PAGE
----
World View: Reporters Witness Assad Regime Bombing of Women and Children

This morning's key headlines from GenerationalDynamics.com

  • Sectarian tensions grow as Shias in Lebanon kidnap Sunni Syrians
  • Sunni Arab countries urge their citizens to leave Lebanon
  • Reporters witness Assad regime bombing of women and children
  • Anniversary of Japanese surrender triggers heightened tensions with Korea
  • China protests detention of citizens by Japanese on disputed islands

Sectarian tensions grow as Shias in Lebanon kidnap Sunni Syrians

The al-Meqdad clan (Reuters)
The al-Meqdad clan (Reuters)

Sectarian tensions throughout the Mideast took a big jump on Wednesday, when the al-Meqdad clan of Lebanon, described as a Shia Muslim family with a military wing, kidnapped more than 20 people in retaliation for the kidnapping on Monday of family member Hassan al-Meqdad. A Syrian rebel group had taken credit for the kidnapping of Hassan, accusing him of being a sniper and a member of the Lebanese Shia group Hizbollah. The 20 kidnapped people were presumably Sunni and of the Free Syrian Army. There was one Turk, with the rest Syrian. Al-Jazeera and Naharnet (Lebanon)

Sunni Arab countries urge their citizens to leave Lebanon

The string of kidnappings led four Sunni Arab countries -- Saudi Arabia, the United Arab Emirates (UAE), Qatar and Kuwait -- to urge their citizens to leave Lebanon immediately. A UAE foreign ministry official said it issued its alert after the embassy "received information about UAE nationals being targeted and because of the difficult and sensitive circumstances in Lebanon." BBC and Guardian

As I've written many times, both Syria and Lebanon are in generational Awakening eras, and so a crisis civil war in either country is impossible at this time, despite the warnings of various politicians and experts. However, much of the rest of the Mideast is in a generational Crisis era, and the real danger is that the sectarian violence in Syria will trigger a war throughout the region. Saudi Arabia is becoming increasingly nationalistic and sectarian. For all practical purposes, it has annexed Bahrain, where a Sunni minority is brutally governing a very large Shia majority, and Shia populations in eastern Saudi Arabia itself are becoming increasingly restive. As usual, Israel serves as an energizing factor, but the conflict in Syria is seems to have overtaken Israel as a factor in mobilizing riots and demonstrations. Generational Dynamics predicts that there'll be a new war in the Mideast, re-fighting the war between Jews and Arabs that following the 1948 partitioning of Palestine and the creation of the state of Israel.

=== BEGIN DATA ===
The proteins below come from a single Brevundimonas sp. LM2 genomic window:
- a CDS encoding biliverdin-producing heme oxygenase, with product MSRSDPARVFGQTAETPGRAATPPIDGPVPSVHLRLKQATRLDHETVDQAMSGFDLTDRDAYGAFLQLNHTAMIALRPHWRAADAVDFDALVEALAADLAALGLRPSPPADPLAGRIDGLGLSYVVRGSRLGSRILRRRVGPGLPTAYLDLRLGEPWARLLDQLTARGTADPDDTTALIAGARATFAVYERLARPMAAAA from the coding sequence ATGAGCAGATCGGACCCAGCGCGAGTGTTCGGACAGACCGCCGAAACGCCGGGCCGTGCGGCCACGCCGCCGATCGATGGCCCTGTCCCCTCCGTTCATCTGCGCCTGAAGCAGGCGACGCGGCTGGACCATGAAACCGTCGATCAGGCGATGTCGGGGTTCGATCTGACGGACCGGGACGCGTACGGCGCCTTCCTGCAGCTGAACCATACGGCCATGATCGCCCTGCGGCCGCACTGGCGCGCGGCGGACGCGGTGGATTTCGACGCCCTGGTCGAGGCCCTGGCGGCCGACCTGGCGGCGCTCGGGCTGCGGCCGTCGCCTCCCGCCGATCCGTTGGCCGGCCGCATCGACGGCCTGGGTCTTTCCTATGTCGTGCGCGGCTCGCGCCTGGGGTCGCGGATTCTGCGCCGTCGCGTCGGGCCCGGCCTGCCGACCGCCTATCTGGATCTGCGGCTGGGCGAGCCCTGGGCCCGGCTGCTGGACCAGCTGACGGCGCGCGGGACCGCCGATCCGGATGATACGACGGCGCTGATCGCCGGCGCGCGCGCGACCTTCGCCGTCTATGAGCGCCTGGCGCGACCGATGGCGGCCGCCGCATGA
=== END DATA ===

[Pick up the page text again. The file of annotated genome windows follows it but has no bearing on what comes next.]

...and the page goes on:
Reporters witness Assad regime bombing of women and children

Reporters from AP, VOA, Fox News and other media all witnessed the systematic bombing of civilian neighborhoods in the town of Azaz in Syria on Wednesday by fighter jets from the military forces of the Bashar al-Assad regime. Anti-Assad activists have been claiming that Assad's military purposely targets civilians instead of Free Syrian Army forces, and Wednesday events appeared to support that claim. The bombs targeted a poor residential neighborhood with no rebel bases. The UN Human Rights Council said Wednesday that war crimes have been committed on both sides, but that the greatest responsibility lay with the al-Assad regime. AP

Anniversary of Japanese surrender triggers heightened tensions with Korea

Wednesday was the 67th anniversary of the end of World War II, and South Korea's president Lee Myung Bak angered the Japanese by using the occasion to ask the Japanese to provide compensation to surviving South Korean "comfort women" who were captured and used for sex during the war. He also asked Emperor Akihito to apologize for Japan's treatment of Koreans during the period 1905-45, when Korea was a colony of Japan. In return, the Japanese angered the Koreans when two Japanese Cabinet ministers visited the Yasukuni shrine in Tokyo. The shrine honors Japan's war dead, including those now branded as war criminals. LA Times

China protests detention of citizens by Japanese on disputed islands

There were several new incidents related to disputed islands in the Pacific on Wednesday, including one where South Korean rock star Kim Jang-hoon swam to an island whose sovereignty is disputed between Korea and Japan. However, the event with the most potential for increased tension was the detention of five Chinese nationals on islands claimed by both China and Japan. China's Foreign Ministry has lodged a formal protest with the Japanese. Yonhap (Seoul) and Xinhua

 
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